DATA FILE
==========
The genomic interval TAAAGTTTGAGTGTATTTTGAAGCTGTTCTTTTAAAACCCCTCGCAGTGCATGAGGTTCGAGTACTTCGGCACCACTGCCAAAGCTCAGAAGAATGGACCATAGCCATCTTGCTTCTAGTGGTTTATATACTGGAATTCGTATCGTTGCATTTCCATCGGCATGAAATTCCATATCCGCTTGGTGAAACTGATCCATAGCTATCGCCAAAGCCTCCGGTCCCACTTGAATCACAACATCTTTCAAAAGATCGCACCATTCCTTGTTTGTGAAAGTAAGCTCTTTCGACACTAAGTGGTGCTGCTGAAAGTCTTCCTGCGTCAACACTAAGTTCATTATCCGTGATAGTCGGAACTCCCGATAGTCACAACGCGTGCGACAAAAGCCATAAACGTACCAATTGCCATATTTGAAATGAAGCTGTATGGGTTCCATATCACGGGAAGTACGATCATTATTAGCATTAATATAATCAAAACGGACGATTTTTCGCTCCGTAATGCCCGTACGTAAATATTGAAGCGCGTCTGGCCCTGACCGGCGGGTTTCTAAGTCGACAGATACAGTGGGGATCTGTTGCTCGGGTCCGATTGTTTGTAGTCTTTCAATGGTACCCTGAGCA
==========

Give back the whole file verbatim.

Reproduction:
The genomic interval TAAAGTTTGAGTGTATTTTGAAGCTGTTCTTTTAAAACCCCTCGCAGTGCATGAGGTTCGAGTACTTCGGCACCACTGCCAAAGCTCAGAAGAATGGACCATAGCCATCTTGCTTCTAGTGGTTTATATACTGGAATTCGTATCGTTGCATTTCCATCGGCATGAAATTCCATATCCGCTTGGTGAAACTGATCCATAGCTATCGCCAAAGCCTCCGGTCCCACTTGAATCACAACATCTTTCAAAAGATCGCACCATTCCTTGTTTGTGAAAGTAAGCTCTTTCGACACTAAGTGGTGCTGCTGAAAGTCTTCCTGCGTCAACACTAAGTTCATTATCCGTGATAGTCGGAACTCCCGATAGTCACAACGCGTGCGACAAAAGCCATAAACGTACCAATTGCCATATTTGAAATGAAGCTGTATGGGTTCCATATCACGGGAAGTACGATCATTATTAGCATTAATATAATCAAAACGGACGATTTTTCGCTCCGTAATGCCCGTACGTAAATATTGAAGCGCGTCTGGCCCTGACCGGCGGGTTTCTAAGTCGACAGATACAGTGGGGATCTGTTGCTCGGGTCCGATTGTTTGTAGTCTTTCAATGGTACCCTGAGCA